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Attorney General Adam Laxalt rides an elevator after a legislative hearing at Grant Sawyer Building on Wednesday, May 10, 2017. (Jeff Scheid/The Nevada Independent)

The first legislative discussion over Republican Attorney General Adam Laxalt’s request that the Gaming Control Board intervene in a lawsuit involving billionaire casino owner Sheldon Adelson — against the advice of a deputy attorney general — will happen Wednesday evening.

At the hearing, lawmakers will consider a bill that would allow the board to hire its own independent counsel outside of the Attorney General’s Office, which currently represents the board. Lawmakers proposed the bill after recently obtaining an affidavit from Gaming Control Board Chairman A.G. Burnett detailing his March 2016 meeting with Laxalt, who asked the gaming regulator to intervene in the lawsuit, along with a recording of that meeting.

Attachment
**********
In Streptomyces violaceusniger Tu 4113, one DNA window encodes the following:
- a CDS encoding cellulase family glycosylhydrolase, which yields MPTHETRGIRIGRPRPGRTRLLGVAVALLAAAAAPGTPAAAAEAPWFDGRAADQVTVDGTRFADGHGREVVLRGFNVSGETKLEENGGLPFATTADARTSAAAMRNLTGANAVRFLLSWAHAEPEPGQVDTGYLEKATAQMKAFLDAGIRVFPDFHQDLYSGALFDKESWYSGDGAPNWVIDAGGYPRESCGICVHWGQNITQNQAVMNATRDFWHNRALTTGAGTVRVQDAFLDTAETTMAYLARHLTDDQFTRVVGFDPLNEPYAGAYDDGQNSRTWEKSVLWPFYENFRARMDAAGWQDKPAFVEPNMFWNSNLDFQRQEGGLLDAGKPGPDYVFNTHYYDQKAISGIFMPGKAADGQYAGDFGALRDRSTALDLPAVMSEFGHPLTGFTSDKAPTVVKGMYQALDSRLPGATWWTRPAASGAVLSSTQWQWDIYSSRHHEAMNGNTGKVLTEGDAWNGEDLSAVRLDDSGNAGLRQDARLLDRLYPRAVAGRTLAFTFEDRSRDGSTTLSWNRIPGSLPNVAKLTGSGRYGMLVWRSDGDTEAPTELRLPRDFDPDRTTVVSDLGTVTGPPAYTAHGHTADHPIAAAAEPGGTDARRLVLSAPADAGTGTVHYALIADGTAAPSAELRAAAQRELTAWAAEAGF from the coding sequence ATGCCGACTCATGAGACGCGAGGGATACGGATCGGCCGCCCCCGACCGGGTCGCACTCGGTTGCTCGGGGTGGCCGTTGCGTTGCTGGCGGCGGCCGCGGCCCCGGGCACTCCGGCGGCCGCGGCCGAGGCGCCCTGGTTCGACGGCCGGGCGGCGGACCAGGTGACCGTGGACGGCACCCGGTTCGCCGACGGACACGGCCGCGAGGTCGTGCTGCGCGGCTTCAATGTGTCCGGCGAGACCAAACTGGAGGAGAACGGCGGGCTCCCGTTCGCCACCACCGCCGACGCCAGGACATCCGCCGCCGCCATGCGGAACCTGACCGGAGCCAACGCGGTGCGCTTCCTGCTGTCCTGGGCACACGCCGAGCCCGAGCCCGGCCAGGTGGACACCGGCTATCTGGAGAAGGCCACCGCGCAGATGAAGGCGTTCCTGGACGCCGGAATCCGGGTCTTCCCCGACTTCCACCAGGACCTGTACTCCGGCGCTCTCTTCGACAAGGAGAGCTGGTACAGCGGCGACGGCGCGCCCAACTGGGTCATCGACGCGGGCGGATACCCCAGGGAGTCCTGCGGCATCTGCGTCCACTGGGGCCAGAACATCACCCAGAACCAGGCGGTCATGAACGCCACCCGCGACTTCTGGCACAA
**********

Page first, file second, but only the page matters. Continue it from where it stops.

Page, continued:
The bill is scheduled to be heard at 6 p.m. Wednesday during a joint meeting of the Assembly and Senate budget committees. AB513 was introduced on the floor of the Assembly on Monday after Democratic Assemblywoman and Ways & Means Committee chair Maggie Carlton directed its drafting last week.

In a subpoena for the affidavit and recording, Carlton said that she wanted to safeguard against “even the slightest appearance, hint or suggestion” of impropriety within Nevada’s gaming industry. She noted the Legislature’s responsibility to “preserve and protect the honesty and integrity” of the gaming industry and to ensure the financial well-being of the state.

“Attorney General Adam Laxalt’s attempt to pressure the Nevada Gaming Control Board to interfere in a private civil lawsuit involving a gaming licensee, with whom he has longstanding connections, is unsettling,” Carlton and Senate Finance Chair Joyce Woodhouse said in a joint statement. “Records obtained by legislative subpoena suggest that the Attorney General has created a conflict of interest and that he should not continue to serve as counsel to the Gaming Control Board.”